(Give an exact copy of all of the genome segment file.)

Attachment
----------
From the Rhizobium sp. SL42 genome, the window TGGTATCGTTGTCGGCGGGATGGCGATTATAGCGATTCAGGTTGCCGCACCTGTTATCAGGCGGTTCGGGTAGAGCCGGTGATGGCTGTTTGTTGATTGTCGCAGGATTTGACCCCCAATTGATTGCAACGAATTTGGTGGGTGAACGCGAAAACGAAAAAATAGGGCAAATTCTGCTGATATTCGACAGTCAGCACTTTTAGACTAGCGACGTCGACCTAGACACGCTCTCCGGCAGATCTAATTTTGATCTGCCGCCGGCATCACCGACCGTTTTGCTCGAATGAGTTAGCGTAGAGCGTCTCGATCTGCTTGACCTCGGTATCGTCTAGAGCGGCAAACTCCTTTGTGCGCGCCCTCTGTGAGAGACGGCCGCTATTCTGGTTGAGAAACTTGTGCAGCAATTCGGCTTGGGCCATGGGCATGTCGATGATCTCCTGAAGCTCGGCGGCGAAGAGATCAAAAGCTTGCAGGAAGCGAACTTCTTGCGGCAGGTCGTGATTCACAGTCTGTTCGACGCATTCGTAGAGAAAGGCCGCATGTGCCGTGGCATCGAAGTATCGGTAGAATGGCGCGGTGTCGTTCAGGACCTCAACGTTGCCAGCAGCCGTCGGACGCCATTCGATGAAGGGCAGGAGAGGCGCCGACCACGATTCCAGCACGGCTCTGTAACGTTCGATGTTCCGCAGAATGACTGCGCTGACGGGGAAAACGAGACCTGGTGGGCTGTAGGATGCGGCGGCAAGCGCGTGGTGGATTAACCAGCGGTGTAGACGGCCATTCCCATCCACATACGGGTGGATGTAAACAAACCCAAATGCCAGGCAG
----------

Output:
From the Rhizobium sp. SL42 genome, the window TGGTATCGTTGTCGGCGGGATGGCGATTATAGCGATTCAGGTTGCCGCACCTGTTATCAGGCGGTTCGGGTAGAGCCGGTGATGGCTGTTTGTTGATTGTCGCAGGATTTGACCCCCAATTGATTGCAACGAATTTGGTGGGTGAACGCGAAAACGAAAAAATAGGGCAAATTCTGCTGATATTCGACAGTCAGCACTTTTAGACTAGCGACGTCGACCTAGACACGCTCTCCGGCAGATCTAATTTTGATCTGCCGCCGGCATCACCGACCGTTTTGCTCGAATGAGTTAGCGTAGAGCGTCTCGATCTGCTTGACCTCGGTATCGTCTAGAGCGGCAAACTCCTTTGTGCGCGCCCTCTGTGAGAGACGGCCGCTATTCTGGTTGAGAAACTTGTGCAGCAATTCGGCTTGGGCCATGGGCATGTCGATGATCTCCTGAAGCTCGGCGGCGAAGAGATCAAAAGCTTGCAGGAAGCGAACTTCTTGCGGCAGGTCGTGATTCACAGTCTGTTCGACGCATTCGTAGAGAAAGGCCGCATGTGCCGTGGCATCGAAGTATCGGTAGAATGGCGCGGTGTCGTTCAGGACCTCAACGTTGCCAGCAGCCGTCGGACGCCATTCGATGAAGGGCAGGAGAGGCGCCGACCACGATTCCAGCACGGCTCTGTAACGTTCGATGTTCCGCAGAATGACTGCGCTGACGGGGAAAACGAGACCTGGTGGGCTGTAGGATGCGGCGGCAAGCGCGTGGTGGATTAACCAGCGGTGTAGACGGCCATTCCCATCCACATACGGGTGGATGTAAACAAACCCAAATGCCAGGCAG